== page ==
Creating New Administrative Data to Describe the Scientific Workforce: The STAR METRICS Program
In common with many countries, the substantial United States investment in R&D is characterized by limited documentation of the nature and results of those investments (MacIlwain 2010, Marburger 2005). Despite the increased calls for reporting by key stakeholders, current data systems cannot meet the new requirements; indeed, the conclusion of the Science of Science Policy interagency group's Federal Research Roadmap (National Science and Technology Council 2008) was that the science policy data infrastructure was inadequate for decision-making. In response to this need, a new data system is being built (STAR METRICS) drawing from administrative records; this paper describes the initial results of that effort – focusing on documenting the scientific workforce supported by expenditures during the 2011 Federal fiscal year from awards made by the National Science Foundation. The contribution of the paper is threefold. First it describes in a non-technical fashion how these new data can contribute to our understanding of the initial results of science investments. Second, it shows how new computational technologies can be used to go beyond the traditional methods of manual reporting and administrative program coding to capture information at the most granular units of analysis possible. Finally, it discusses the lessons learned for the collection and analysis of data. The most important is leveraging existing data, not relying on surveys and manual reporting; the deficiencies of each have been well documented (Lane 2010).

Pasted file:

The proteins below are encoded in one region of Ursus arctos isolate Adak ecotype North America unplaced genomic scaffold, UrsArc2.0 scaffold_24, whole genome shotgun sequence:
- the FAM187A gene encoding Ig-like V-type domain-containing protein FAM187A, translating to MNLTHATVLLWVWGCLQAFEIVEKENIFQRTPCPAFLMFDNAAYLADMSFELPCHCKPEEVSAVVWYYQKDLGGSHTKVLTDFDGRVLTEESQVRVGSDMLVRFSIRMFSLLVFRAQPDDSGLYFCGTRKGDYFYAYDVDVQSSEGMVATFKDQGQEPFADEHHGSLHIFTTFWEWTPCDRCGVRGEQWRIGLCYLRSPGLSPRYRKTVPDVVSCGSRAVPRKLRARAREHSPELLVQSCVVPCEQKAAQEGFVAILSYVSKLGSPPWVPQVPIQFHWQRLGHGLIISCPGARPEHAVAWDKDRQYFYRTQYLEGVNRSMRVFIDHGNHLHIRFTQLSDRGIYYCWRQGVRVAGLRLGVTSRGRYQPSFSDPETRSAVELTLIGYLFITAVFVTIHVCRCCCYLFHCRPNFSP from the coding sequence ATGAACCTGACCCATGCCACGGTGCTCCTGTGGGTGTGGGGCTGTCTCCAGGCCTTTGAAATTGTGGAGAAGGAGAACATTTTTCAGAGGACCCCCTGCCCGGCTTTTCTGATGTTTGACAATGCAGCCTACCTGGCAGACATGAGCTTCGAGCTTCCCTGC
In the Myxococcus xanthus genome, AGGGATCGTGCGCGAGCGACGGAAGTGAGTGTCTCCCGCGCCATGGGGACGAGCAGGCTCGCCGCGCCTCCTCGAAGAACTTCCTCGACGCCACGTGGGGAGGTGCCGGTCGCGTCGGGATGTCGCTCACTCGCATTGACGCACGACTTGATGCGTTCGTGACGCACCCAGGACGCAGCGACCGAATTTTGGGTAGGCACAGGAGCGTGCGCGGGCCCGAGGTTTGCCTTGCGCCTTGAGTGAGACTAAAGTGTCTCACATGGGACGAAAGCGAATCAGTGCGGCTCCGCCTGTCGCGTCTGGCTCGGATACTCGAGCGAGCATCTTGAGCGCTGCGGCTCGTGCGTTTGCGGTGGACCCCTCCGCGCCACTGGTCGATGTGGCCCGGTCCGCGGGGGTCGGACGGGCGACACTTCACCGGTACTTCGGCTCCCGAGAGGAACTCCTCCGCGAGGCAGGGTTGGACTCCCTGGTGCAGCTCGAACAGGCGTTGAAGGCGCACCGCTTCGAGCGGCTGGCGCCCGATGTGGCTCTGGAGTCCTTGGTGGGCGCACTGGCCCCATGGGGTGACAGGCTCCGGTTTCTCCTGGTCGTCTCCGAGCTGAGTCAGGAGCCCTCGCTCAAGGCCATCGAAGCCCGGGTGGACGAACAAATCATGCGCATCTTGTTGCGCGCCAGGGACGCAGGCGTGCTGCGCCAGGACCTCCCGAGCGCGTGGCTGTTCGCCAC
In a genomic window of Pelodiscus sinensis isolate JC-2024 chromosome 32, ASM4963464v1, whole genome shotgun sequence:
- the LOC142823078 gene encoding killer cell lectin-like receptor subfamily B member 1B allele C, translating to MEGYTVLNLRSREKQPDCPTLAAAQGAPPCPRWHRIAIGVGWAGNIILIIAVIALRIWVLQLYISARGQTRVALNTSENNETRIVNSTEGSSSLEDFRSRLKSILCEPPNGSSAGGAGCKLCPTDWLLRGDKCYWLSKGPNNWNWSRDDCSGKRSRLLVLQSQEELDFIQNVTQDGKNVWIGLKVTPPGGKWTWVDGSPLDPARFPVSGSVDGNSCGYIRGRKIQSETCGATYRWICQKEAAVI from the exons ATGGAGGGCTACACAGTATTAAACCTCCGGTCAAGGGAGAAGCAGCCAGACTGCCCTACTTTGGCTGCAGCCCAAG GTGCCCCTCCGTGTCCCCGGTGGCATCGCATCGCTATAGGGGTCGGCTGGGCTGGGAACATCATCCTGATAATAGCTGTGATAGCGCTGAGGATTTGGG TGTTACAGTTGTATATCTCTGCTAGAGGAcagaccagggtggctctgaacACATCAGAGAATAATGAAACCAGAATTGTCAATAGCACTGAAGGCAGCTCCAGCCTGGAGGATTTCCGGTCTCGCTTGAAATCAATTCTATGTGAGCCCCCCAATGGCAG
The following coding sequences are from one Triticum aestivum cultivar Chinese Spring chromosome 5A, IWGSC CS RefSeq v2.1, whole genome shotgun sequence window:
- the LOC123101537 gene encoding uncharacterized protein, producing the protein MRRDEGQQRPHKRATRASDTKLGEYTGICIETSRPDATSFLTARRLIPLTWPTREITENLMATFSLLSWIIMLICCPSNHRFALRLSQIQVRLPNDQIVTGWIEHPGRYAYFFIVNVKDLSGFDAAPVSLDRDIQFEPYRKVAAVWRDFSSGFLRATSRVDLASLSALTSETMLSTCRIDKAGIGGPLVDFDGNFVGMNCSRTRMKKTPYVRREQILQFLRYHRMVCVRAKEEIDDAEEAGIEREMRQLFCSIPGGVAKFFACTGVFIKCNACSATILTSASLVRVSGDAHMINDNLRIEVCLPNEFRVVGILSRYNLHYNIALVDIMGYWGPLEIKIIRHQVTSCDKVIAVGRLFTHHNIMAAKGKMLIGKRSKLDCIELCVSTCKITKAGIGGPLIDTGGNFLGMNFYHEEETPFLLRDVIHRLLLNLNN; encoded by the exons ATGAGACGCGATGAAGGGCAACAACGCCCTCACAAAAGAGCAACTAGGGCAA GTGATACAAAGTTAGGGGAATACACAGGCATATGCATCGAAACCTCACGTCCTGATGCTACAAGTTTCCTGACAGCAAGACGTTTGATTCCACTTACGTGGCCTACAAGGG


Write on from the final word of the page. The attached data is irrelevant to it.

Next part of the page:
|Date of creation:||May 2012|
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- Mark A. Largent & Julia I. Lane, 2012. "STAR METRICS and the Science of Science Policy," Review of Policy Research, Policy Studies Organization, vol. 29(3), pages 431-438, 05.
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